Frank Langfitt

Frank Langfitt is NPR's international correspondent based in Shanghai. He covers China, Japan, and the Koreas for NPR News. His reports have included visits to China's infamous black jails –- secret detention centers — as well as his own travails taking China's driver's test, which he failed three times.

Before moving to China, Langfitt was NPR's East Africa correspondent based in Nairobi. He reported from Sudan and covered the civil war in Somalia, where learned to run fast in Kevlar and interviewed imprisoned Somali pirates, who insisted they were just misunderstood fishermen. During the Arab spring, Langfitt covered the uprising and crushing of the reform movement in Bahrain.

Prior to Africa, Langfitt was a labor correspondent based in Washington, D.C. He covered the 2008 financial crisis, the bankruptcy of General Motors and Chrysler and coal mine disasters in West Virginia.

Shanghai is Langfitt's second posting in China. Before coming to NPR, he spent five years as a correspondent in Beijing for The Baltimore Sun, covering a swath of Asia from East Timor to the Khyber Pass. During the opening days of the Afghan War, Langfitt reported from Pakistan and Kashmir.

In 2008, Langfitt covered the Beijing Olympics as a member of NPR's team, which won an Edward R. Murrow Award for sports reporting. Langfitt's print and visual journalism have also been honored by the Overseas Press Association and the White House News Photographers Association.

Langfitt spent his early years in journalism stringing for the Philadelphia Inquirer and living in Hazard, Kentucky, where he covered the state's Appalachian coalfields for the Lexington Herald-Leader. Before becoming a reporter, Langfitt drove a taxi in Philadelphia and dug latrines in Mexico. Langfitt is a graduate of Princeton and was a Nieman Fellow at Harvard.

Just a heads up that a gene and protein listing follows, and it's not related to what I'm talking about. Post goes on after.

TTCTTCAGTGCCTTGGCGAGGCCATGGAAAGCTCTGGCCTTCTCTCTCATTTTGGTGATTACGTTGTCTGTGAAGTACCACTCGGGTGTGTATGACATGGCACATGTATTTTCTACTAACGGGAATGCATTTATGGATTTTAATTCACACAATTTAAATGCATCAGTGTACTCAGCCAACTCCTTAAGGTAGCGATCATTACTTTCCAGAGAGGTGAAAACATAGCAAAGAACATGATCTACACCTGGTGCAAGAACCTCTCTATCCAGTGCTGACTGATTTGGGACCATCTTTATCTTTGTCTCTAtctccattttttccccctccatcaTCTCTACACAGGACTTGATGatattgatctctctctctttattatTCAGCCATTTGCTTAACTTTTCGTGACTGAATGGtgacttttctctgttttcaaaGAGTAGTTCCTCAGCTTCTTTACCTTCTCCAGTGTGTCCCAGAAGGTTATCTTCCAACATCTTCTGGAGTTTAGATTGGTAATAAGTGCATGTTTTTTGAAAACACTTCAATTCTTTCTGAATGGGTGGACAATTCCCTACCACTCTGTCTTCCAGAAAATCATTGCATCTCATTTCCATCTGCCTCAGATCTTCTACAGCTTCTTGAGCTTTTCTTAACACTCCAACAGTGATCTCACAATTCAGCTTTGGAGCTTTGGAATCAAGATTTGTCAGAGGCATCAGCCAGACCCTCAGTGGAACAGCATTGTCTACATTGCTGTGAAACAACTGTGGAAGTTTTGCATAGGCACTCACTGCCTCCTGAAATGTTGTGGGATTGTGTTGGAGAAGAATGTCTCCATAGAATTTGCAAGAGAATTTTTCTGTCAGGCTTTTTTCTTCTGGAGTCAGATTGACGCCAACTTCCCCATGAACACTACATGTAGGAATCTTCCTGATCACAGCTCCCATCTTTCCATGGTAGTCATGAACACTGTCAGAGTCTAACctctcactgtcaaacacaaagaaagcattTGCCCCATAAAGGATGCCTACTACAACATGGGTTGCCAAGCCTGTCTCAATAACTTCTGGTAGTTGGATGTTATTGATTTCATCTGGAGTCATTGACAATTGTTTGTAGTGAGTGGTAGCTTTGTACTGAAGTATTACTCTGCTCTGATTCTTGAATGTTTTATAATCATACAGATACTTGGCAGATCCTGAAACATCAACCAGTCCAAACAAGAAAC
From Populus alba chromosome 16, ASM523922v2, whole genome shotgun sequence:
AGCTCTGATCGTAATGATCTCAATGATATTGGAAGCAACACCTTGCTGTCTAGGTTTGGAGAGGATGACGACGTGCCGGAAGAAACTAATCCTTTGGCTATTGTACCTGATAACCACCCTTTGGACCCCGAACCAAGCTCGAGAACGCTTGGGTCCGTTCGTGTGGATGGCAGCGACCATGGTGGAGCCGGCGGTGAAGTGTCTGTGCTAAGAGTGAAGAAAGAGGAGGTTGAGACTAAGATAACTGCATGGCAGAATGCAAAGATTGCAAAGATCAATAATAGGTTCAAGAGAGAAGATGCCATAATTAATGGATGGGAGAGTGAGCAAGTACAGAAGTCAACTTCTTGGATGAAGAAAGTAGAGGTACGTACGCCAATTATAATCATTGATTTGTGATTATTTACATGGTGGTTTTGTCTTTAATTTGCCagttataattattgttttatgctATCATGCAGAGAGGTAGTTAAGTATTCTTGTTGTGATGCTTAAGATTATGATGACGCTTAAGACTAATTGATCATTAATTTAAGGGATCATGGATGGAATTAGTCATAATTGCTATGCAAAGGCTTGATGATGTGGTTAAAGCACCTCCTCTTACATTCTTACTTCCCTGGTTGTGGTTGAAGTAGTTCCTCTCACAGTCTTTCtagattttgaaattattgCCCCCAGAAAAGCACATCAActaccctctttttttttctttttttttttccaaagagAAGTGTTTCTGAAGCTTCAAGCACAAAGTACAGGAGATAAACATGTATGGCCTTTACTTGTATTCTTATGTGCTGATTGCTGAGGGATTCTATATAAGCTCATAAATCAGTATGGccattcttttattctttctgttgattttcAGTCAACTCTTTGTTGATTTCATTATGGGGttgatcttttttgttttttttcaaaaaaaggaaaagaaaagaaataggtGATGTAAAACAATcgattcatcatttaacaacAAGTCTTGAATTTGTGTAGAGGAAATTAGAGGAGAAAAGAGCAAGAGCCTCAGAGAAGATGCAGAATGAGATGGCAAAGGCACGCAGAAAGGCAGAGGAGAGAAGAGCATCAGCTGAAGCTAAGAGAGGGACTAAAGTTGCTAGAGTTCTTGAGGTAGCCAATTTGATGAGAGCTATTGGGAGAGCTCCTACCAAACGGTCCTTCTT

In recent weeks, at least 80 business owners have fled Wenzhou in eastern China and gone into hiding because they can't pay crushing debts to the city's empire of underground lending firms and loan sharks.

Chinese Premier Wen Jiabao became so concerned that he flew to Wenzhou earlier in October to try to keep the problem from spreading.

The city's credit crisis highlights some of the flaws — and potential risks — of the banking system in the world's second-largest economy.

Business Owners Trapped By Debt

Fake products permeate nearly every corner of China's economy. Earlier this year, the trend seemed to reach a new low when phony Apple stores were exposed in southwestern China.

Each fall, the fakery even extends to the world of seafood and East China's Yangcheng Lake, which is just a short train ride from Shanghai. Yangcheng is home to what are reputed to be China's tastiest and most expensive hairy crabs.

The U.S. economy is struggling to grow. The European Union is trying to contain a debt crisis. And, in a case of bad timing, the world's fastest-growing major economy, China, is trying to slow down.

Shanghai has been one of the world's hottest real estate markets, but it's too hot for Chinese officials who are fighting high inflation and what some fear is a housing bubble.

Earlier this year, the Shanghai government tried to slow down real estate sales by restricting people from outside the city from buying more than one property.

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